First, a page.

Omicron: Is it the ‘beginning of the end’ of COVID pandemic?
Experts weigh in on variant’s unprecedented transmissibility as sign of viral “burnout”
In certain places, Omicron cases are doubling every two days. Know what experts say about the possible “burnout”, or end of the pandemic.
NEWS about the highly-infectious Omicron variant of COVID-19 looks bad at the moment. Cases are surging, runaway infections are ripping through communities, leading to renewed lockdowns and mask mandates.
As it spreads fast, far and wide, more than any virus in history, cases have been doubling every two days in some places. And once it becomes dominant in one place or country it dominates the new wave.
That sounds like a lot of bad news.
Omicron currently is driving new record cases — with 10 million reporting positive globally during a weekly tally ending Sunday (more than 95% of new cases in the US).
Some experts, though, see good news.
Because it moves fast, Omicron’s wave should last less than three months in a population. Yes, certain weeks within those months could be bad, they say.
But if the variant’s observed “intrinsic lower virulence” holds — as suggested by recent studies, though yet to be confirmed in the larger population — this could lead to lower disease severity, hospitalisation and death.
Experts weigh in on the pandemic’s expected “burnout”:
‘We have tools to end it in 2022’
While the jury is still out on Omicron, medical experts point to the fact that tools that protect people from severe infections and even death — vaccines, boosters, pills, masks and tests — are now available, though not to a level the World Health Organisation initially sought.
“2022 is the year we can end the COVID-19 pandemic. We have tools now. We can take death out of COVID-19,” said Dr. Maria Van Kerkhove, WHO COVID-19 Technical Lead.
Most scientists agree that the pandemic will eventually “burn out”, posing less public health danger over time, like the Spanish Flu itself, though it may at times burden the healthcare system, and still cause deaths.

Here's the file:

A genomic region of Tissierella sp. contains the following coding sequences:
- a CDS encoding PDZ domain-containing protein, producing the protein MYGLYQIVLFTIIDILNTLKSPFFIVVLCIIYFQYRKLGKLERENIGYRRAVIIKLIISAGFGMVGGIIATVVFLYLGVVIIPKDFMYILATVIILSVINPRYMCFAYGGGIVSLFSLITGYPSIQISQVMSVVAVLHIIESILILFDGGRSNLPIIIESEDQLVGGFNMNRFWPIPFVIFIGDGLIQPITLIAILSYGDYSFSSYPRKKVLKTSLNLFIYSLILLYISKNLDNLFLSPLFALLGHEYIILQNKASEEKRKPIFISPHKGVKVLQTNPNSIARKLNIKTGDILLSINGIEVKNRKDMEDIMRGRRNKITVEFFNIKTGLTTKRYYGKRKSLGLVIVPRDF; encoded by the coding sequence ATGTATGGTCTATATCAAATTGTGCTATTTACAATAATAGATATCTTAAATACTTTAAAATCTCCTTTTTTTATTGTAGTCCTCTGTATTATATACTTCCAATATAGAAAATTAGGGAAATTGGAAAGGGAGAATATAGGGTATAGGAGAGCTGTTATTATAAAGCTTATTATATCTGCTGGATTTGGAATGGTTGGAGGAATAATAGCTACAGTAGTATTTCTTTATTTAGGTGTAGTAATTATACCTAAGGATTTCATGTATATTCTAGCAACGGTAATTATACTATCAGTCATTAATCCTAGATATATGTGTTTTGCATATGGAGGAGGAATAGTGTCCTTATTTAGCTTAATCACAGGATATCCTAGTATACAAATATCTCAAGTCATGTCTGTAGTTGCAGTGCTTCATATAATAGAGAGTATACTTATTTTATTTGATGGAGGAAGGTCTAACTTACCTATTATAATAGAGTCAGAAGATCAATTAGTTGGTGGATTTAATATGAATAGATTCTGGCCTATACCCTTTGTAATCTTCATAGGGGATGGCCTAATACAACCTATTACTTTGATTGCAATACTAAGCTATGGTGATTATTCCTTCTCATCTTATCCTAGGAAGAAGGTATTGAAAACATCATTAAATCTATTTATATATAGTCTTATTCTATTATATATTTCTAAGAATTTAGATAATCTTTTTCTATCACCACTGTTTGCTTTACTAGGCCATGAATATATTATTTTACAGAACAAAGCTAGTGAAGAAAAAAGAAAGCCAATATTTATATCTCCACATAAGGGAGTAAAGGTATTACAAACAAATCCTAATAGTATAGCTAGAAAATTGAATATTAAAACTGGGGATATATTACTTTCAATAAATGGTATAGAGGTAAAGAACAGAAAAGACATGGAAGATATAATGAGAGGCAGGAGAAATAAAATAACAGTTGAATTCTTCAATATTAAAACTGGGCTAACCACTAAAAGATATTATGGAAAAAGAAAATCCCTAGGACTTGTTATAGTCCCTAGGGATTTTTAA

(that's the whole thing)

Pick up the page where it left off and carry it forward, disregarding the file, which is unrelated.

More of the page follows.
But large numbers of people get sick in the short term, and some may even die, and social factors such as crowding and the unavailability of medicine can drive those numbers even higher. The burnout may take several years. Before it happens, havoc reigns.
However, making COVID-19 vaccines and drugs more accessible is key: just 3% of the almost 8 billion doses given globally have been administered in Africa — and only around 8% of Africans are fully vaccinated, way off WHO’s 70% target by July 2022.
Huge wave expected
Though there are many unknowns still about Omicron, Dr Ashish K Jha, Dean of the Brown University School of Public Health, warns that “a very large wave of infections” will spread quickly.
“We will see cases rise rapidly in the next few weeks, likely peaking sometime in mid-January. With any luck, cases will then fall as quickly as they rose, getting to very low numbers by the end of February. All of this suggests that the work ahead is to manage the next six to eight weeks.”
Writing for The Atlantic, Dr Jha noted: “Successfully navigating the next wave of the coronavirus pandemic requires charting a middle course — one designed with clear goals in mind: preventing deaths, protecting our hospitals from crushing caseloads, and keeping schools and businesses open. We can do this with the proven, effective tools we already have, while giving in to neither dismay nor dismissal.”
“Boosted people will largely do fine; partially vaccinated people will get infected at very high rates,” he stated, adding that unvaccinated and high-risk people with breakthroughs will be at risk for hospitalisations.
‘Hard month ahead’
Fr. Nicanor Austriaco, a Filipino-American molecular biologist and MIT-trained vaccine researcher, believes Omicron’s high transmissibility indicates the pandemic’s end is close at hand. He warns of “a hard month” ahead.